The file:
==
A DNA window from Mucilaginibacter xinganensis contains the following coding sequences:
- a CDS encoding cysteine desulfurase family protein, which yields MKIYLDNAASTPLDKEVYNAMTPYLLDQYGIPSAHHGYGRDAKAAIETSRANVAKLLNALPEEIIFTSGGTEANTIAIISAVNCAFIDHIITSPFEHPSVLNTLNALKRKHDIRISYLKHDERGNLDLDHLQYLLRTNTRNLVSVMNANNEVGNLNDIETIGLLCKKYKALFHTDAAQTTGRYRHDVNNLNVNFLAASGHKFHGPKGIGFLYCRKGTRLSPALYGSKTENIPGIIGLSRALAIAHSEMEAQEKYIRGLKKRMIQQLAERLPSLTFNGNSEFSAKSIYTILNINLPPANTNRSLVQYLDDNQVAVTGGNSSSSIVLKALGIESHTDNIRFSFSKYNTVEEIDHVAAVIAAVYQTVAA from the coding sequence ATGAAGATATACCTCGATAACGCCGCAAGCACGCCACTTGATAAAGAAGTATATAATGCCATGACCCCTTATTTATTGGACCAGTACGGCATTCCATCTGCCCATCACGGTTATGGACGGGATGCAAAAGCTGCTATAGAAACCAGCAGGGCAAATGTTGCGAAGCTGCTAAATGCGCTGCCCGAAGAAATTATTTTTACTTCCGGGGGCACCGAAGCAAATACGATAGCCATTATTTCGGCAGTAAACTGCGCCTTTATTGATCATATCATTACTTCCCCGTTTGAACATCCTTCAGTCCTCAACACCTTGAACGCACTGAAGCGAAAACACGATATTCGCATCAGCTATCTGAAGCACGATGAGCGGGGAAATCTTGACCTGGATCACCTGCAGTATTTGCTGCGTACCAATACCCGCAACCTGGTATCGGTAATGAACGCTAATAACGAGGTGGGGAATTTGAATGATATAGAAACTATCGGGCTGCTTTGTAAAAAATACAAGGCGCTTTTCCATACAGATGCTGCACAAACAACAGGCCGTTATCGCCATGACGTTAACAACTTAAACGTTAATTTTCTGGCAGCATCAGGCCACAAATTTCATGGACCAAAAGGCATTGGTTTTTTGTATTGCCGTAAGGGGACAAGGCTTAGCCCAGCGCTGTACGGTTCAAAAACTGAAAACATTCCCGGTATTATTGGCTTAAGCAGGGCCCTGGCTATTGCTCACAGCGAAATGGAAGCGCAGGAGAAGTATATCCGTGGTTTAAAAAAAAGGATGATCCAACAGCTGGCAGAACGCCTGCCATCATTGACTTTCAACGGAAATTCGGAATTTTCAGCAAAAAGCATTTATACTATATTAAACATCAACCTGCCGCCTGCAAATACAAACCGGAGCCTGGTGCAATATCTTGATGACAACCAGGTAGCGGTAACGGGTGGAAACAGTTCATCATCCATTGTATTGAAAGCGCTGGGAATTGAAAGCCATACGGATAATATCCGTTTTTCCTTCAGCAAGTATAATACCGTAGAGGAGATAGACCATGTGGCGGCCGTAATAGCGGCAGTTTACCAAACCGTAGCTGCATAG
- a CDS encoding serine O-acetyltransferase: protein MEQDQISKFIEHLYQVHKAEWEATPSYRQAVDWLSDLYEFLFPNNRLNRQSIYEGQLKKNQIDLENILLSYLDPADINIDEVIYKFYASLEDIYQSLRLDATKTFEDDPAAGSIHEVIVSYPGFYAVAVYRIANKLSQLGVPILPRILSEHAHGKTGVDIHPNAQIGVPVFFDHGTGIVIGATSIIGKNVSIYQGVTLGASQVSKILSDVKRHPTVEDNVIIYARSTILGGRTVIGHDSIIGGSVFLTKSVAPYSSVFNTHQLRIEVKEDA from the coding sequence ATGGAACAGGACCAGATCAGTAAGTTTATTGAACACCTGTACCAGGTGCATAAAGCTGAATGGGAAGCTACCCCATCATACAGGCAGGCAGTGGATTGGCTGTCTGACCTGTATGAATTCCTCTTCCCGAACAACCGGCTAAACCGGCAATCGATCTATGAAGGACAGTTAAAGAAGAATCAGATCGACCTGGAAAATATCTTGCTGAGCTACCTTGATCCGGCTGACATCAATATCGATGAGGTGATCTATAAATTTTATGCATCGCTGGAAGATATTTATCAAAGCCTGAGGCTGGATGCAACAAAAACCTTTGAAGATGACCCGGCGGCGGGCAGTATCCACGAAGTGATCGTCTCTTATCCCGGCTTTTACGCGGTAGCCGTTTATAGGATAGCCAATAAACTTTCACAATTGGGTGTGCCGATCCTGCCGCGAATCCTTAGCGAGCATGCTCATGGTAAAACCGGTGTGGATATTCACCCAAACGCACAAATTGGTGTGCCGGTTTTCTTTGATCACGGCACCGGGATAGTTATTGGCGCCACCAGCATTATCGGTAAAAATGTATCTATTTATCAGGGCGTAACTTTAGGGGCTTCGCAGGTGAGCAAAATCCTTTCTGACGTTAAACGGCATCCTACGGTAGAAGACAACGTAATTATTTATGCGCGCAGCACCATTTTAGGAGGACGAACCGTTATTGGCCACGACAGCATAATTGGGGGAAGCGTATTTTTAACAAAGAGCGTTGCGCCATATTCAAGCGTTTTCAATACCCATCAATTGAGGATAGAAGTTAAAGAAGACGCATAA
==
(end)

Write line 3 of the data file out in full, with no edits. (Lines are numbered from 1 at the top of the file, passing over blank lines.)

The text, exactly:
- a CDS encoding serine O-acetyltransferase: protein MEQDQISKFIEHLYQVHKAEWEATPSYRQAVDWLSDLYEFLFPNNRLNRQSIYEGQLKKNQIDLENILLSYLDPADINIDEVIYKFYASLEDIYQSLRLDATKTFEDDPAAGSIHEVIVSYPGFYAVAVYRIANKLSQLGVPILPRILSEHAHGKTGVDIHPNAQIGVPVFFDHGTGIVIGATSIIGKNVSIYQGVTLGASQVSKILSDVKRHPTVEDNVIIYARSTILGGRTVIGHDSIIGGSVFLTKSVAPYSSVFNTHQLRIEVKEDA from the coding sequence ATGGAACAGGACCAGATCAGTAAGTTTATTGAACACCTGTACCAGGTGCATAAAGCTGAATGGGAAGCTACCCCATCATACAGGCAGGCAGTGGATTGGCTGTCTGACCTGTATGAATTCCTCTTCCCGAACAACCGGCTAAACCGGCAATCGATCTATGAAGGACAGTTAAAGAAGAATCAGATCGACCTGGAAAATATCTTGCTGAGCTACCTTGATCCGGCTGACATCAATATCGATGAGGTGATCTATAAATTTTATGCATCGCTGGAAGATATTTATCAAAGCCTGAGGCTGGATGCAACAAAAACCTTTGAAGATGACCCGGCGGCGGGCAGTATCCACGAAGTGATCGTCTCTTATCCCGGCTTTTACGCGGTAGCCGTTTATAGGATAGCCAATAAACTTTCACAATTGGGTGTGCCGATCCTGCCGCGAATCCTTAGCGAGCATGCTCATGGTAAAACCGGTGTGGATATTCACCCAAACGCACAAATTGGTGTGCCGGTTTTCTTTGATCACGGCACCGGGATAGTTATTGGCGCCACCAGCATTATCGGTAAAAATGTATCTATTTATCAGGGCGTAACTTTAGGGGCTTCGCAGGTGAGCAAAATCCTTTCTGACGTTAAACGGCATCCTACGGTAGAAGACAACGTAATTATTTATGCGCGCAGCACCATTTTAGGAGGACGAACCGTTATTGGCCACGACAGCATAATTGGGGGAAGCGTATTTTTAACAAAGAGCGTTGCGCCATATTCAAGCGTTTTCAATACCCATCAATTGAGGATAGAAGTTAAAGAAGACGCATAA